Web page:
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1 December 2017

Simon Joyner ‎– 'The Cowardly Traveller Pays His Toll' (Sing, Eunuchs!)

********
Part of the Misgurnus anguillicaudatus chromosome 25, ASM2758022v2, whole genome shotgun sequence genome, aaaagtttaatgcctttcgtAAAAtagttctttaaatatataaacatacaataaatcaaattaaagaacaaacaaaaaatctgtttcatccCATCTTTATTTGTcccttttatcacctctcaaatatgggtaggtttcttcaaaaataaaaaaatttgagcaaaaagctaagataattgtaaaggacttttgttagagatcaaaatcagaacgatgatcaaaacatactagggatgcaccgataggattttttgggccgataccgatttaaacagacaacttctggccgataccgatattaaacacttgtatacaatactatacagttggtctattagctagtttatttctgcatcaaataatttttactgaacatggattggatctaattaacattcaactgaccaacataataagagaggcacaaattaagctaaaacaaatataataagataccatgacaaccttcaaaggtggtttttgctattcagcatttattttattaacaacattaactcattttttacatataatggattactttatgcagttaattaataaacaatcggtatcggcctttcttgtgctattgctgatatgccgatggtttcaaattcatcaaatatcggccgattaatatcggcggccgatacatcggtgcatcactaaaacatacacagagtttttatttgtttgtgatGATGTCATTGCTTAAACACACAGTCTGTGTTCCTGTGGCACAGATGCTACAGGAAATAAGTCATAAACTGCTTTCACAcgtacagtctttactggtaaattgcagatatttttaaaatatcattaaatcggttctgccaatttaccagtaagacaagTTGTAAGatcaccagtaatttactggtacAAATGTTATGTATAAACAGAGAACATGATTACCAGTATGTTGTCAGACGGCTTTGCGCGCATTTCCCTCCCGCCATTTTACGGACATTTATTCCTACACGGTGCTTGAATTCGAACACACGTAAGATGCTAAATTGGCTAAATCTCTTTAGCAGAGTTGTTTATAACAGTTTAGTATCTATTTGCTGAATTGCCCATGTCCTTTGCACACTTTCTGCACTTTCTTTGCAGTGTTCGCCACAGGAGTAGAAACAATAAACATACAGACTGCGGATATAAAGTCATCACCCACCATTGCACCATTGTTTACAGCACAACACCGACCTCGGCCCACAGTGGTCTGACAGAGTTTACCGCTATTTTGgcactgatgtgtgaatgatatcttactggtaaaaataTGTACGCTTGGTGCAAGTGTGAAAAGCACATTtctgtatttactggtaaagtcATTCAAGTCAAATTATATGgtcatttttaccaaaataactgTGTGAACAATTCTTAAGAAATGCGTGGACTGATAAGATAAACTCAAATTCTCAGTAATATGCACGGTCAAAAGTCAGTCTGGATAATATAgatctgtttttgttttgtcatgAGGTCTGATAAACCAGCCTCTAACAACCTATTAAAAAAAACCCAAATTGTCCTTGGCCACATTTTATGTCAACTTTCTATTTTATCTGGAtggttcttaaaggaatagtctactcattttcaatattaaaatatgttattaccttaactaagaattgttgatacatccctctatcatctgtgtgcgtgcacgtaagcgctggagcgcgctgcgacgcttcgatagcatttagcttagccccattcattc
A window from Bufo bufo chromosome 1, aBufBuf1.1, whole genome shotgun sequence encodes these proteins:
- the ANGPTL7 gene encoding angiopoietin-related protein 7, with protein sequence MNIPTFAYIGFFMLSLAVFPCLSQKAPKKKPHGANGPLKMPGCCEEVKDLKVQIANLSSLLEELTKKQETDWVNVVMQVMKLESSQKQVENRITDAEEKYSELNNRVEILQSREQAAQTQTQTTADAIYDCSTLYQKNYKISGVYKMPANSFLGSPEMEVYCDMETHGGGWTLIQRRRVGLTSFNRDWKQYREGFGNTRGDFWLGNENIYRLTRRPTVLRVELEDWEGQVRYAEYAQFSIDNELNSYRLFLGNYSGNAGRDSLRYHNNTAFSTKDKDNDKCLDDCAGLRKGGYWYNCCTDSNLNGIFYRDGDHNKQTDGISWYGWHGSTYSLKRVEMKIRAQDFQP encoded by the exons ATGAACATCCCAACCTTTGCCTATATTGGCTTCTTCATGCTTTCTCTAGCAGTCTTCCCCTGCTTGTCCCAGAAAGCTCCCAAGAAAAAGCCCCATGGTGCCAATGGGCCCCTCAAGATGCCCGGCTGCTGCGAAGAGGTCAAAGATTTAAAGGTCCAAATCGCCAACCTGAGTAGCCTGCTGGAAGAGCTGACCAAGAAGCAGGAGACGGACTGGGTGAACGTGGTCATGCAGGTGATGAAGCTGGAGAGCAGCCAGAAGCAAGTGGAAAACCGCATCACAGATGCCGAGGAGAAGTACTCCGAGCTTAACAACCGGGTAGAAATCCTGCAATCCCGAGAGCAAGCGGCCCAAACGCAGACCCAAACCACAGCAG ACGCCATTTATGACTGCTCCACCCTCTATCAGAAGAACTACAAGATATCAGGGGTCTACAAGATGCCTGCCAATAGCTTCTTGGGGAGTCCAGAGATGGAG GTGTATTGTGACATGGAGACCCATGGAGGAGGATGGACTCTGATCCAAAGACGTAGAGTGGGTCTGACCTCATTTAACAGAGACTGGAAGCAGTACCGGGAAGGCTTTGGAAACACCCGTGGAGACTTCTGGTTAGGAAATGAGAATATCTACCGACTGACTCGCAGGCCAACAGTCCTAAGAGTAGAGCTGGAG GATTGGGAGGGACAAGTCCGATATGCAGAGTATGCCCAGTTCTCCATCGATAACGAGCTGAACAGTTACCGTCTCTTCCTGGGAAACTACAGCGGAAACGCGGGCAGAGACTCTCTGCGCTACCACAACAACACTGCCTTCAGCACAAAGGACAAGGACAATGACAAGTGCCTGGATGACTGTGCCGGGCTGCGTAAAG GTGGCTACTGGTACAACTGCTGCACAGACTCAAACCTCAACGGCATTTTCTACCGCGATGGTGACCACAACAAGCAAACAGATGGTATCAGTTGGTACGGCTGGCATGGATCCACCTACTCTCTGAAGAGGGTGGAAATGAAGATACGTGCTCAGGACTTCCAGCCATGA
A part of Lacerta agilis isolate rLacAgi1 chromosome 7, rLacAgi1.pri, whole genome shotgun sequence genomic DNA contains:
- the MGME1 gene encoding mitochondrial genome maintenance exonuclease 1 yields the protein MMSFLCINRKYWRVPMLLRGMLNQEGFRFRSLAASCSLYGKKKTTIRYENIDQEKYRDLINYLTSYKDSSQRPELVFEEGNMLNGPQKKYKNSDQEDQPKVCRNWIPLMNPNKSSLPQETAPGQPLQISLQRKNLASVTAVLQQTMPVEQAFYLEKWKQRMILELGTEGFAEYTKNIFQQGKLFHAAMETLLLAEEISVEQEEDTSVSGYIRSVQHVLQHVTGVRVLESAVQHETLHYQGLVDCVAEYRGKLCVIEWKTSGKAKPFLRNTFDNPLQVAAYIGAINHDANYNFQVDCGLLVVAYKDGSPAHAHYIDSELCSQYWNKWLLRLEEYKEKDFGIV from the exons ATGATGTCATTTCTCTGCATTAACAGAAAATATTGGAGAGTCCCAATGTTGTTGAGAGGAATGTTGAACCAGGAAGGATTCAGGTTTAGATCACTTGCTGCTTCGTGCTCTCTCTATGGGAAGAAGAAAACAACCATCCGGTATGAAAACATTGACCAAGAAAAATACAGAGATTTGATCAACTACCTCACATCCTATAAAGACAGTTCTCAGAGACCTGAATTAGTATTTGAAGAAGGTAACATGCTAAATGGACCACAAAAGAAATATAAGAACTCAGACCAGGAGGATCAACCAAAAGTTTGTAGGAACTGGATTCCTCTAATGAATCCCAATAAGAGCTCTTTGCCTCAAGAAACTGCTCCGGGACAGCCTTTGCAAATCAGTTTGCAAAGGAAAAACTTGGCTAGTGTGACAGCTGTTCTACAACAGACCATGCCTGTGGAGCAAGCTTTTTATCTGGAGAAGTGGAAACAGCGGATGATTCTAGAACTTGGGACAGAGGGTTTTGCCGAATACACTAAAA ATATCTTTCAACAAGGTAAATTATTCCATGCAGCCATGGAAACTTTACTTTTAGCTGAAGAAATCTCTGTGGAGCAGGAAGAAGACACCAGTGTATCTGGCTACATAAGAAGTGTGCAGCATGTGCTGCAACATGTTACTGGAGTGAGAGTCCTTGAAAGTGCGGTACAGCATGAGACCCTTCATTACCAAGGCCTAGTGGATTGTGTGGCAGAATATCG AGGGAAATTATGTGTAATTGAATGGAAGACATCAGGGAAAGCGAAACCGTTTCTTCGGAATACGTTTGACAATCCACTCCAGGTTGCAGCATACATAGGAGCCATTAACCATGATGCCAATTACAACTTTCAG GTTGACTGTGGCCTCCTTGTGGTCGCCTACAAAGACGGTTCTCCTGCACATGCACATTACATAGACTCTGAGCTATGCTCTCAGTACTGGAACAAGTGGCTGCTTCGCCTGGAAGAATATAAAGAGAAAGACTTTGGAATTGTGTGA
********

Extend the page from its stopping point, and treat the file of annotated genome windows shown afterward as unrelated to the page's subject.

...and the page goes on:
My copy actually has a white sleeve, but it's so much easier to steal these images than to scan them. I hope that this brief excursion into early Simon Joyner records is as rewarding to read about as it is for me to listen to; this is an intensely beautiful body of work from a gifted songwriter whose talent only further expanded over the subsequent two decades, though for some reason I only have his early ones. The Cowardly Traveller Pays His Toll is a nice hybrid of the ragged approach found on his Iffy cassette and the somewhat most contemplative singer-songwriter vibe of the subsequent Room Temperature cassette. This is his first LP release and it's spread across different sounds and styles, with some band work and scarring electric guitar playing, perhaps by Joyner or perhaps with a band - no one else is credited but I'd guess Chris Deden is the drummer. Joyner is a natural with an acoustic guitar but over his career he has resisted attempts to pigeonhole him into the coffeeshop/open-mic genre. Here, electricity brings a darker cadence, especially on songs like '747', 'August (Die She Must)' and 'Fallen Man'. There's a lot of personal pronoun work here, and it's neither intensely soul-baring nor character work, which is maybe one of the reasons that Joyner's never found major commercial success. Instead, he writes songs that are rich in imagery, oblique enough to have an air of mystery, and relatable in fleeting passages. 'Appendix' is a long and somewhat surreal travelogue, which is quite compelling in it's manic strumming; it's the acoustic mirror of side one's 'I Went to the Lady of Perpetual Healing', which seems to describe a mystical experience but is maybe a bit tongue-in-cheek. These are great, ragged indie rock accompaniments, Omaha style, and they perfectly complement Joyner's unorthodox voice; the scratchy violin on 'Cole Porter' can act as a symbol of the whole scene he came from at this time, which stretched to the West Coast to include the Shrimper label and artists like Refrigerator and the Mountain Goats, who Joyner shares an obvious musical affinity with. It comes to a head with the final track, 'Joy Division' (where have we heard that name before?), which is an electric guitar and voice tune, sung to a father and with the same sense of mild desperation that rings through the whole album. It crescendos into a brief moment of cathartic rocking out, before ending with a tape splice. It's sudden, but suddenly moving as well, and there's still a glimmer of teen angst despite the more sophisticated approach to lyric writing. This style of arrangements is right up my alley but it set these artists aside from more commercially-minded songwriters; I clicked with it as an adolescent in the mid-90s because it felt intimate, homemade, and inviting. If the songwriting is pure then there should be no need for big studio production, and I think I still believe that today.

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